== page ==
As leaves fall from the trees and sunshine sparkles across campus, the appreciation for the environment and collective push for sustainability is as fitting as ever. But, as we settle into the challenge of progressing on these topics, the politics cannot be avoided.

Dr. Eban Goodstein, an expert in the field of sustainability, gave a talk at Concordia on tribalism and climate change last week. Goodstein noted that sustainability and climate change are labeled as liberal concerns. Many groups within the Cobber community find the liberal political sphere interchangeable with the liberal arts approach on campus. To a certain degree, they are synonymous, but they aren’t codependent by any means. This leads to the false impression that committing to Concordia means immersing yourself in the liberal agenda. It is important not to assume such expectations and respect those that are of a different political standing than yours.

Yes, like with any college, let alone a liberal arts one, a majority of the events are going to align with with views of the left. This association becomes exacerbated by the majority of professors and their corresponding values, but the concept of the student body being indisputably liberal is false. This past year, students partook in a survey, and results found that 40 percent of Concordia students identify with the Republican party. This staggering statistic reflects that the campus students who view the Concordia bubble as one that only caters to liberals, is in fact just a student body with a slight liberal tilt.

Part of the reason this statistic can be shocking is the absence of an advocating Republican voice throughout campus. Because of this, there is a lack of discussion that only furthers the cycle of oversight for many Democrats feeling that “liberal arts” means a liberal student body. Arguably, this lack of Republican representation is a byproduct of the overcrowding liberal voice on campus. By capitalizing on the safe space for democratic values and the rarity of such a space in our modern world, many students end up overstepping and slandering the other side. This has lead to the extinction of the safe place for Republicans and their voice within all campus circles.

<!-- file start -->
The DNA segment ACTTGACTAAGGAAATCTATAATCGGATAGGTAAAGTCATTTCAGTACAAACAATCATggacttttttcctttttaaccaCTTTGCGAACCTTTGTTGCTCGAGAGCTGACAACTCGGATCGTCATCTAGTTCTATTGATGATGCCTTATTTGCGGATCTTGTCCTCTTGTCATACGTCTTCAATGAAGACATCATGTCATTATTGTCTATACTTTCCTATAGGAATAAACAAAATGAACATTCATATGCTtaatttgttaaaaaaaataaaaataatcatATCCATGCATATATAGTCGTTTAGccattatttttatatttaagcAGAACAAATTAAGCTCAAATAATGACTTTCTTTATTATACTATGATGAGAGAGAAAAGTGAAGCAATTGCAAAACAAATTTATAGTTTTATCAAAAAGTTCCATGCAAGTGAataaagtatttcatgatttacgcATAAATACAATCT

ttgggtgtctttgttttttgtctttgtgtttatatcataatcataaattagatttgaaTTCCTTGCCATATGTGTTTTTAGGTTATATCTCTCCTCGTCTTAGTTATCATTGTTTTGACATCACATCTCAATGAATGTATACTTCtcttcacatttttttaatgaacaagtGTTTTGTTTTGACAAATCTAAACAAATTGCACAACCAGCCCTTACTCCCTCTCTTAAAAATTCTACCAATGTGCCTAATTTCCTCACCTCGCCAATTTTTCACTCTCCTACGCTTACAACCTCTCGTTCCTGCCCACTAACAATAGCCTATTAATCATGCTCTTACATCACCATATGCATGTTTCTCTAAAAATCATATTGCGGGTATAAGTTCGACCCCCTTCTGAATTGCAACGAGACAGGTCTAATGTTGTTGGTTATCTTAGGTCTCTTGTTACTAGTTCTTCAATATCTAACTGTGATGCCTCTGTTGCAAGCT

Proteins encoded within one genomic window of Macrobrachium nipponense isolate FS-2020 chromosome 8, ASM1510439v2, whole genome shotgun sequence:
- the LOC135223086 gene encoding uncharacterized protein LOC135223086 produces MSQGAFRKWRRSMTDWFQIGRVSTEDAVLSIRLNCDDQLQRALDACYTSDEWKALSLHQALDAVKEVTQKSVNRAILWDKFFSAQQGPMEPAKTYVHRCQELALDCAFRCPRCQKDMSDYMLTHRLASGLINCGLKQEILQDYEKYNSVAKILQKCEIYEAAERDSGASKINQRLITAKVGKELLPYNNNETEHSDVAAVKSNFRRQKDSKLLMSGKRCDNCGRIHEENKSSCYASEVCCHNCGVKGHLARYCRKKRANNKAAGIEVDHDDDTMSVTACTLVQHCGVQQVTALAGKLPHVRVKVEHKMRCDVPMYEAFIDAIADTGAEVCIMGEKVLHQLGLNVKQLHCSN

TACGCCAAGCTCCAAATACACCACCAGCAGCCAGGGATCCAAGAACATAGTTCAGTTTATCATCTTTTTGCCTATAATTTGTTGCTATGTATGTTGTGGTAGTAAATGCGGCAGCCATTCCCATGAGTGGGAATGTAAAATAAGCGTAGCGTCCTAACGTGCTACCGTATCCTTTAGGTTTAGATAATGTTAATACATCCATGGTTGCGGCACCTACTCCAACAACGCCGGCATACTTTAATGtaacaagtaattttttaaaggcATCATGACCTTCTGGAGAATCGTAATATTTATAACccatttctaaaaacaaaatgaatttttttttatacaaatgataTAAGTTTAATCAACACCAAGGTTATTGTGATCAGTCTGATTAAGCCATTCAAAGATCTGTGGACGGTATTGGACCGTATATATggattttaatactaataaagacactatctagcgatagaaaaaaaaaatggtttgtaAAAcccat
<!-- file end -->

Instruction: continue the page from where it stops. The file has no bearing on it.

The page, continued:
With our modern world in the twilight zone, the political misunderstanding of our own Cobbers should concern our community as we try to try to give voice to all students and learn from the mistakes of our world past the corn. Creating a safe place for political dialogue and eradicating the tendency to shame those who attempt to speak out on their beliefs even if they differ, is a place to start within our Concordia bubble.

The ultimate reflection lies in the hypocrisy of our liberal actions, mine included. Many of the belittling liberal comments revolve around the Republican hatred towards those who are different or don’t reflect the same values as you. This issue many liberals have with Republican reterotic can be mirrored in many Democratic students’ talk of Republicans. In no means am I writing off the slander as justified or canceled out from the Republican base, but begging people to ask a question.

By shaming and putting down your Republican counterparts, are you not executing the same fallacy you are vocalizing against the Republicans using?

I know there are obvious holes in this question and in the assumption that all liberals on campus are vocal and aggressive towards the other side. The assumption that moderates don’t play a role is a separate article. The issue remains that we as a campus need to separate the conceptual union of liberal arts and liberal political standing. In doing so, we do not stoop to the mistakes of many post-college US citizens and we allow the ability for conversation to bloom in the political field of present-day landmines.